I've been in the recording business for about 35 years, coming up through all the formats. 2-track to 24-track, 2-inch to Pro Tools. My mentor was the late great Peter J. Helffrich of Helffrich Recording Labs in Allentown, PA. He was best known for lacquer mastering on his Neumann lathe for labels such as London, Everest, Vox, and Nonesuch. I have a background in analog electronics, and I studied composition and arranging at Berklee College of Music. My career has included many years in multiple audio fields, including music production, live sound, audio post, and corporate audio. It's been a roller coaster ride at times, but for the most part I've been working five or six days a week. 

This year our studio expanded, adding a larger recording space as well as a bigger isolation booth. The purchase of a Yamaha C7 concert grand has even drawn in several new jazz clients. But our latest excitement has been the acquisition of a Cadac J-Type 58-frame large format analog console. The following is a short story on how this happened, and more importantly... how I could afford it!

After settling in to an upward trend in studio business, I started to think about what would give the studio an edge. The C7 was a good start, but nobody in the area had a good analog console. I started researching the classic boards, like Neve, API, Studer, Sony/MCI. But what was a Cadac? 

Clive Green started Cadac in 1968 in the UK. Although they did build studio consoles, they are best known for theater sound and have done long runs on shows such as The Lion King, Phantom of the Opera, Jersey Boys, Mama Mia, and countless others on Broadway as well as in London's West End. Andrew Lloyd Webber had a long relationship with Cadac, and his desire for studio quality sound on his live productions helped give rise to the console I ended up with; the "J-Type." The more I read about this console, the more interested I became, especially after chatting with others on certain pro audio blogs who have actually used these boards. Through the blogs I met a gentleman who had one in his studio, and informed me he could "put one together" for me. I was interested.

I gassed up my Subaru and made the trip. What I saw and heard was an extremely clean console, with a great preamp, excellent British EQ, and a clean signal path. This thing was heavy and built like a tank. The two rack-mounted power supplies were in the next room with very noisy fans. We pulled a module and I saw no expenses were spared. Lots of gold contacts, Vishay pots, P&G faders, tantalum capacitors; all good stuff. The copper traces were heavy. The circuit boards were green glass epoxy. The frame was very heavy steel. When I was quoted a price, I was sold on the spot. I was promised delivery of a 48-frame in two months, including one day of initial setup.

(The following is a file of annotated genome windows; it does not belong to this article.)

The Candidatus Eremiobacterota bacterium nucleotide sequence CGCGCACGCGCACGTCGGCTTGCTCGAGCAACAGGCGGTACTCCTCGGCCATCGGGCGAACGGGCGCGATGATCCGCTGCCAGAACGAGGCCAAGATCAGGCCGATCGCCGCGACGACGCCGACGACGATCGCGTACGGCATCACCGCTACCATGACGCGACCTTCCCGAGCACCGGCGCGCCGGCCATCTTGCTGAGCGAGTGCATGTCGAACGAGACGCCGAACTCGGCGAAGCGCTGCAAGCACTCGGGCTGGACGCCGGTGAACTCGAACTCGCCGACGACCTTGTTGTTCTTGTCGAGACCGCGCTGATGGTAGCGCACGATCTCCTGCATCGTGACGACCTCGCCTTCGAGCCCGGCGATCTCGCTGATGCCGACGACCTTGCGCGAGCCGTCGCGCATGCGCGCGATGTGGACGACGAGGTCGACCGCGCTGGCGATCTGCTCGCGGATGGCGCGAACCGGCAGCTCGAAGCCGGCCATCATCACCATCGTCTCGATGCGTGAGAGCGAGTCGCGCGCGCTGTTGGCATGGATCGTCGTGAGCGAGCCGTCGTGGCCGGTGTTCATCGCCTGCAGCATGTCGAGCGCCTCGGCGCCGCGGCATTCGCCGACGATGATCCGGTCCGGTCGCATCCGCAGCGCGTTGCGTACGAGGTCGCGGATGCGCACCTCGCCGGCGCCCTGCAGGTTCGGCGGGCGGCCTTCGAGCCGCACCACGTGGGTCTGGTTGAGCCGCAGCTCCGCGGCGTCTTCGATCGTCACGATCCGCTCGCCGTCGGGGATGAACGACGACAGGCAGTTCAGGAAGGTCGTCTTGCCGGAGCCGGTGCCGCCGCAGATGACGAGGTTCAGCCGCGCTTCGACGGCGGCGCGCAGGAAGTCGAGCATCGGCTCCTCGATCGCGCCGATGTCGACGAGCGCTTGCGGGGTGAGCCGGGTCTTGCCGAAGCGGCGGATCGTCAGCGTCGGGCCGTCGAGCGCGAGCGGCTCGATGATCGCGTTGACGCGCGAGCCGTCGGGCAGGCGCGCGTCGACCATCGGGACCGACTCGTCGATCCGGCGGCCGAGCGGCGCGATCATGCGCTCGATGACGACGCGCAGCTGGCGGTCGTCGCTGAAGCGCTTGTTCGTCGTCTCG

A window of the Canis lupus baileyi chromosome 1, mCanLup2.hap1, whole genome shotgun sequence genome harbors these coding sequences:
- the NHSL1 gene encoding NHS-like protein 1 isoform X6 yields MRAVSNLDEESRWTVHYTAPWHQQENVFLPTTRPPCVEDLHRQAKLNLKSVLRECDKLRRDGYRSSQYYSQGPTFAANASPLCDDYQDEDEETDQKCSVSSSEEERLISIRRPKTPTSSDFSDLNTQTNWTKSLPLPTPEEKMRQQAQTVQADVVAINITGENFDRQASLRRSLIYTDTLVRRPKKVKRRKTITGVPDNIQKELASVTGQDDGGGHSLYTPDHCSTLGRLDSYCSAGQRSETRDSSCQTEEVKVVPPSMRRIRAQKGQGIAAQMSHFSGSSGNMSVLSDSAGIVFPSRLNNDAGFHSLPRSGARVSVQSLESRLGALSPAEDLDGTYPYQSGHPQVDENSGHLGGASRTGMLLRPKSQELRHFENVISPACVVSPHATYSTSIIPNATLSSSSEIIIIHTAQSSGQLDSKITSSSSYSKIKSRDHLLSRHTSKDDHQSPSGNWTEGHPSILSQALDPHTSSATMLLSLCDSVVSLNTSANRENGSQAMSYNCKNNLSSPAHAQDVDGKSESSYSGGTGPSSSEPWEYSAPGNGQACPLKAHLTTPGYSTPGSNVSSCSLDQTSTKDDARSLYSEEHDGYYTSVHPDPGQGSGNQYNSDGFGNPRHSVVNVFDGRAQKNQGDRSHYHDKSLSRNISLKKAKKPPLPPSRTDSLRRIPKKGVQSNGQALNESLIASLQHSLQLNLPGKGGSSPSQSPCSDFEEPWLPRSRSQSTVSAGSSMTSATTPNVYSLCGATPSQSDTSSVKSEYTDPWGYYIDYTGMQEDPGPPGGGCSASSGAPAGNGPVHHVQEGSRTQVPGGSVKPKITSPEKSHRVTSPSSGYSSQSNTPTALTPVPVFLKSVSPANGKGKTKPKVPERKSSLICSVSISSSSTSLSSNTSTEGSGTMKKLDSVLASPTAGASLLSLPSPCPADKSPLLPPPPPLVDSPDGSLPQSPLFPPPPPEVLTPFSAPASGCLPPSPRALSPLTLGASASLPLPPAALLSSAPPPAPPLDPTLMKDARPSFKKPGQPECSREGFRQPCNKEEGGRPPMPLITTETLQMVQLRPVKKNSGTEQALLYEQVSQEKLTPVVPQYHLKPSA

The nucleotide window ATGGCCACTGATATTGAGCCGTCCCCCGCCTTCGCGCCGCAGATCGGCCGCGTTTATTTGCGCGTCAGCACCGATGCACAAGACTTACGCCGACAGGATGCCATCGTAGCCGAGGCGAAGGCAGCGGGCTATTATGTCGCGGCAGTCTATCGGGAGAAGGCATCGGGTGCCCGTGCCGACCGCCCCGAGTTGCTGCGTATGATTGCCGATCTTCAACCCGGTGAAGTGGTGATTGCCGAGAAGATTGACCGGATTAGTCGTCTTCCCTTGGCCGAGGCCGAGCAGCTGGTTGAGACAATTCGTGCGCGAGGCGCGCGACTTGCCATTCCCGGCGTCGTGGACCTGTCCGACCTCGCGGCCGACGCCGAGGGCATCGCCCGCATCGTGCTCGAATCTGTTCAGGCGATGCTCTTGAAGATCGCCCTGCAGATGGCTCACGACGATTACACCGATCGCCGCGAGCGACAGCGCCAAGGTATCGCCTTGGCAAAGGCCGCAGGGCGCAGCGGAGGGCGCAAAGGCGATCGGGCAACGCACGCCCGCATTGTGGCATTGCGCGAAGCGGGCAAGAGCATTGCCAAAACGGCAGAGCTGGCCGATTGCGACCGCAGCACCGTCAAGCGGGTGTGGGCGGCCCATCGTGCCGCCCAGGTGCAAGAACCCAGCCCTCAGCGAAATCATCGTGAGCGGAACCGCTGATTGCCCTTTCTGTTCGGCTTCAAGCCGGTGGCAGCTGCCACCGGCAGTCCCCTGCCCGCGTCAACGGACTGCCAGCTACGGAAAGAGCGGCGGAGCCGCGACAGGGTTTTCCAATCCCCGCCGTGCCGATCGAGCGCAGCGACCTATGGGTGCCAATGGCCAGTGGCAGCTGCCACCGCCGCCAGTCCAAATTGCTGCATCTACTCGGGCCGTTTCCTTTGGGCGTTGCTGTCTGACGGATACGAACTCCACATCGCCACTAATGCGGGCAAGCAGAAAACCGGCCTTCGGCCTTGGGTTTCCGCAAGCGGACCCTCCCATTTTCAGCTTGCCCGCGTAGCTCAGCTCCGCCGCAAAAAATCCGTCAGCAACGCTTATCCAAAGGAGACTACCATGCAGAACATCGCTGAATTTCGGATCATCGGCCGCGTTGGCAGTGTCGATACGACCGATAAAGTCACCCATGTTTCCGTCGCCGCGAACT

I went home and put my Digidesign Control 24 on eBay.

A few weeks later I got a call from the seller and he told me he found a 52-slot J-Type (instead of the 48) for the same price and delivery time. Fine with me. A few days later the phone rang again and I was informed a 52-frame was available for the same price, and would I mind adding two more stereo inputs to the proposed three stereo inputs. No brainer there.

On one cold January morning a U-Haul truck pulled into my driveway. It was very overcast. The console weighed 954 pounds and I had five men there to move it into the control room and on to a heavy duty five-legged stand that I spent a week building after getting dimensions and weight. The board came in a huge road case that I could probably fit my grand piano into, but it's wheels made the move easy. We lifted this behemoth onto its new stand, where it would begin a second life.

I have never heard a live console with such a low noise floor... period! And the preamp is transformerless, providing excellent transient response to balance out the analog warmth. The EQ is a 3-band, with top and bottom bands switchable to shelf or parametric. Adjustable hi-pass. What I loved was the individual bypass on each EQ section as well as the high pass, making minimal op amp routing possible. The input modules are assignable to 16 busses and 12 aux sends. The modules are hot-swappable, making repairs fast and easy without a shutdown. Just unplug the module's rear XLR connections and pull it right in the session. Also, this is the only console I know of where you can put modules anywhere you want on the universal frame. For example, I can configure it with 16 input modules followed by 4 groups, 12...

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